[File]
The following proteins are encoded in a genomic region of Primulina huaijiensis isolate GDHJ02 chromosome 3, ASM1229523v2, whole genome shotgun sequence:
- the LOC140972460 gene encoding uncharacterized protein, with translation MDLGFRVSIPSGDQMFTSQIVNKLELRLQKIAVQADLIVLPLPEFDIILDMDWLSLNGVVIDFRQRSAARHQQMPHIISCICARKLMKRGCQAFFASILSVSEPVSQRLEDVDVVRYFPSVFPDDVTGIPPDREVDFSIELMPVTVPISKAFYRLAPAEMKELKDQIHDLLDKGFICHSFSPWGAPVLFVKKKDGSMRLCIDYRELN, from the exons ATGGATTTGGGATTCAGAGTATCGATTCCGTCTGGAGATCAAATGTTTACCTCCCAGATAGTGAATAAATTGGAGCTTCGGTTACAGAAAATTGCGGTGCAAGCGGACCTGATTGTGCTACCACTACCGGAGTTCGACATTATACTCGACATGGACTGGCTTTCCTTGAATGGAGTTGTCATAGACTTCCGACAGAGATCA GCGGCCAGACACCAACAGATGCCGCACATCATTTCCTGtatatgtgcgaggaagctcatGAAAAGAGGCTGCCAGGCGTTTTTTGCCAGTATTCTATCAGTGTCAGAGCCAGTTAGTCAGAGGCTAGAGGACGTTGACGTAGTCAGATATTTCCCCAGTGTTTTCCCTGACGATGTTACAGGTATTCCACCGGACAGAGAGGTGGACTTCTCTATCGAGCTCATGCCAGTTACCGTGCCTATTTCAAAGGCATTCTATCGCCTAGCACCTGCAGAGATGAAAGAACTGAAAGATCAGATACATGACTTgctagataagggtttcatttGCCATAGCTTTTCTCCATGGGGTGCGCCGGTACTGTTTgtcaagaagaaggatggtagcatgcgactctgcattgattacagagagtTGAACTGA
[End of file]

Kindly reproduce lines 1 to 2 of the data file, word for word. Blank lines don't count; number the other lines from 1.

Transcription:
The following proteins are encoded in a genomic region of Primulina huaijiensis isolate GDHJ02 chromosome 3, ASM1229523v2, whole genome shotgun sequence:
- the LOC140972460 gene encoding uncharacterized protein, with translation MDLGFRVSIPSGDQMFTSQIVNKLELRLQKIAVQADLIVLPLPEFDIILDMDWLSLNGVVIDFRQRSAARHQQMPHIISCICARKLMKRGCQAFFASILSVSEPVSQRLEDVDVVRYFPSVFPDDVTGIPPDREVDFSIELMPVTVPISKAFYRLAPAEMKELKDQIHDLLDKGFICHSFSPWGAPVLFVKKKDGSMRLCIDYRELN, from the exons ATGGATTTGGGATTCAGAGTATCGATTCCGTCTGGAGATCAAATGTTTACCTCCCAGATAGTGAATAAATTGGAGCTTCGGTTACAGAAAATTGCGGTGCAAGCGGACCTGATTGTGCTACCACTACCGGAGTTCGACATTATACTCGACATGGACTGGCTTTCCTTGAATGGAGTTGTCATAGACTTCCGACAGAGATCA GCGGCCAGACACCAACAGATGCCGCACATCATTTCCTGtatatgtgcgaggaagctcatGAAAAGAGGCTGCCAGGCGTTTTTTGCCAGTATTCTATCAGTGTCAGAGCCAGTTAGTCAGAGGCTAGAGGACGTTGACGTAGTCAGATATTTCCCCAGTGTTTTCCCTGACGATGTTACAGGTATTCCACCGGACAGAGAGGTGGACTTCTCTATCGAGCTCATGCCAGTTACCGTGCCTATTTCAAAGGCATTCTATCGCCTAGCACCTGCAGAGATGAAAGAACTGAAAGATCAGATACATGACTTgctagataagggtttcatttGCCATAGCTTTTCTCCATGGGGTGCGCCGGTACTGTTTgtcaagaagaaggatggtagcatgcgactctgcattgattacagagagtTGAACTGA